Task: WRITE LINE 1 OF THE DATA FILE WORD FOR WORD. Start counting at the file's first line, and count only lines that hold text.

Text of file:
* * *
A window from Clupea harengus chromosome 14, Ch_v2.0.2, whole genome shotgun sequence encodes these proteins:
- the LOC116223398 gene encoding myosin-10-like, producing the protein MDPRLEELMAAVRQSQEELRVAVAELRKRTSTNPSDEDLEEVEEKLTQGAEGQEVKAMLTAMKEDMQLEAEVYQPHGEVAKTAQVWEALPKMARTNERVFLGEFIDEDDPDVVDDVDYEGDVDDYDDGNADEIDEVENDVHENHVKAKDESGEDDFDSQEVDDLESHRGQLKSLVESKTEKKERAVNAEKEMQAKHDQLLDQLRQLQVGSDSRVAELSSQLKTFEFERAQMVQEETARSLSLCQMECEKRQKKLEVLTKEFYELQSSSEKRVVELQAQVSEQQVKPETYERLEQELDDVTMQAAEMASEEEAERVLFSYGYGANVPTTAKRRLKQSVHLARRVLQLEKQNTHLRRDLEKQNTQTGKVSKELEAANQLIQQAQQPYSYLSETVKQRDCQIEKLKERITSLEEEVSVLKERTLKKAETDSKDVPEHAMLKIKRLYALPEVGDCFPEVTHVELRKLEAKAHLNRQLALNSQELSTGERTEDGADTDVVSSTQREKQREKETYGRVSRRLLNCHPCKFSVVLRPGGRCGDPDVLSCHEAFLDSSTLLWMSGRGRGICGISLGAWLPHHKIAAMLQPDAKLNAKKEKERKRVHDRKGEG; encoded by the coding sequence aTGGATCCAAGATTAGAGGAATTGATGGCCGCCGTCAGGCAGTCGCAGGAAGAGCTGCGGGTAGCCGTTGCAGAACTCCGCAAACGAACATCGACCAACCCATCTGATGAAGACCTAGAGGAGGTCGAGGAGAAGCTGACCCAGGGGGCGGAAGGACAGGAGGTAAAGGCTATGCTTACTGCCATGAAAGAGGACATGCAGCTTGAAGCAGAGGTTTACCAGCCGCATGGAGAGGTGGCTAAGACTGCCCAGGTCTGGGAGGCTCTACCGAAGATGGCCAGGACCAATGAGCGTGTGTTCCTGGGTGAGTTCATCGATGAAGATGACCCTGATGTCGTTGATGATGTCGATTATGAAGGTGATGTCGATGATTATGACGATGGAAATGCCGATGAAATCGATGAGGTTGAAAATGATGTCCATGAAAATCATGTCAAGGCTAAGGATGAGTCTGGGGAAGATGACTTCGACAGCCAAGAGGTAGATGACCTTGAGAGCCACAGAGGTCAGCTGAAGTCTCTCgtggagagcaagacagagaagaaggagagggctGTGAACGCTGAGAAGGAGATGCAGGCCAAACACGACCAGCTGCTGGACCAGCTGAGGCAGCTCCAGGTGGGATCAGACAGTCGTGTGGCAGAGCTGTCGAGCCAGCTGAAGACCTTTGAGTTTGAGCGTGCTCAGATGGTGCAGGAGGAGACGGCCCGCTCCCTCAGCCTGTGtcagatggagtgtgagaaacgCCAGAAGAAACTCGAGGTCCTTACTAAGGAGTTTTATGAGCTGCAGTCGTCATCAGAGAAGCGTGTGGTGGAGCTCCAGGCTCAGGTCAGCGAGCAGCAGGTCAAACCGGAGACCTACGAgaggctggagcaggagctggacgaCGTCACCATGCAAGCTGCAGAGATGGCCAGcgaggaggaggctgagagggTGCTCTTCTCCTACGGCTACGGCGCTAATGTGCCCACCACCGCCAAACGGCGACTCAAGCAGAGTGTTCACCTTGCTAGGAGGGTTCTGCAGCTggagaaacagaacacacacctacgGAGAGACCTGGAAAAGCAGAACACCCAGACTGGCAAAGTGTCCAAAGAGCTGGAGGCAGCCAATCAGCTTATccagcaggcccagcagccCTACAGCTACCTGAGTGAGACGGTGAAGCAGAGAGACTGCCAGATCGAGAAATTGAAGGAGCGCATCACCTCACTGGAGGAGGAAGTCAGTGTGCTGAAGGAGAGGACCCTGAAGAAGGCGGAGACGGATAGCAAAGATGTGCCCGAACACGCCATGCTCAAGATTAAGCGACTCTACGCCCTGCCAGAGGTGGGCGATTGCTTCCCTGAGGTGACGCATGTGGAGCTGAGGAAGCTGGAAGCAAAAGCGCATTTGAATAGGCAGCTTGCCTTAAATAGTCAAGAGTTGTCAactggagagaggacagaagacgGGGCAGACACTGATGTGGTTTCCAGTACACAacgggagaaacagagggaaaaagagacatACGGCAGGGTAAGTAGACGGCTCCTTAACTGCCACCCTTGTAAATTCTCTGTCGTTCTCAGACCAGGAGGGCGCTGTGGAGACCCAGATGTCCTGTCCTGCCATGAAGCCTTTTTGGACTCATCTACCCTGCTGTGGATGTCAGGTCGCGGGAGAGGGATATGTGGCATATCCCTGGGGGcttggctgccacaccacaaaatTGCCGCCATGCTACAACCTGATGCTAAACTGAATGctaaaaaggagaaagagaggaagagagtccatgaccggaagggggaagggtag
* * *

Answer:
A window from Clupea harengus chromosome 14, Ch_v2.0.2, whole genome shotgun sequence encodes these proteins: